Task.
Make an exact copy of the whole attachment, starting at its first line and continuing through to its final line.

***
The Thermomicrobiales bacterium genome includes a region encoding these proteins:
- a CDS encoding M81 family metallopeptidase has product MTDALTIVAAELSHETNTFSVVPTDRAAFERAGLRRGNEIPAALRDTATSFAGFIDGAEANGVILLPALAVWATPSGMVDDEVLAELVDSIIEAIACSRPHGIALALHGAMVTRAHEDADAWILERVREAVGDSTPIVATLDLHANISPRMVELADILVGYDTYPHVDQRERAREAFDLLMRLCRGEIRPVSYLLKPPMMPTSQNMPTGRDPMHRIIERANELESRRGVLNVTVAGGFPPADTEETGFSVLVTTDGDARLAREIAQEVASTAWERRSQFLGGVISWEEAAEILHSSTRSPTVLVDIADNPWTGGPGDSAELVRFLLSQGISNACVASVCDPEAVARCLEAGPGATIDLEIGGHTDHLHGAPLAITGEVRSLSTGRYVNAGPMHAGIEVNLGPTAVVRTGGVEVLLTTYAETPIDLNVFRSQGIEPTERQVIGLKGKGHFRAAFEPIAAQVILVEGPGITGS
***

The Thermomicrobiales bacterium genome includes a region encoding these proteins:
- a CDS encoding M81 family metallopeptidase has product MTDALTIVAAELSHETNTFSVVPTDRAAFERAGLRRGNEIPAALRDTATSFAGFIDGAEANGVILLPALAVWATPSGMVDDEVLAELVDSIIEAIACSRPHGIALALHGAMVTRAHEDADAWILERVREAVGDSTPIVATLDLHANISPRMVELADILVGYDTYPHVDQRERAREAFDLLMRLCRGEIRPVSYLLKPPMMPTSQNMPTGRDPMHRIIERANELESRRGVLNVTVAGGFPPADTEETGFSVLVTTDGDARLAREIAQEVASTAWERRSQFLGGVISWEEAAEILHSSTRSPTVLVDIADNPWTGGPGDSAELVRFLLSQGISNACVASVCDPEAVARCLEAGPGATIDLEIGGHTDHLHGAPLAITGEVRSLSTGRYVNAGPMHAGIEVNLGPTAVVRTGGVEVLLTTYAETPIDLNVFRSQGIEPTERQVIGLKGKGHFRAAFEPIAAQVILVEGPGITGS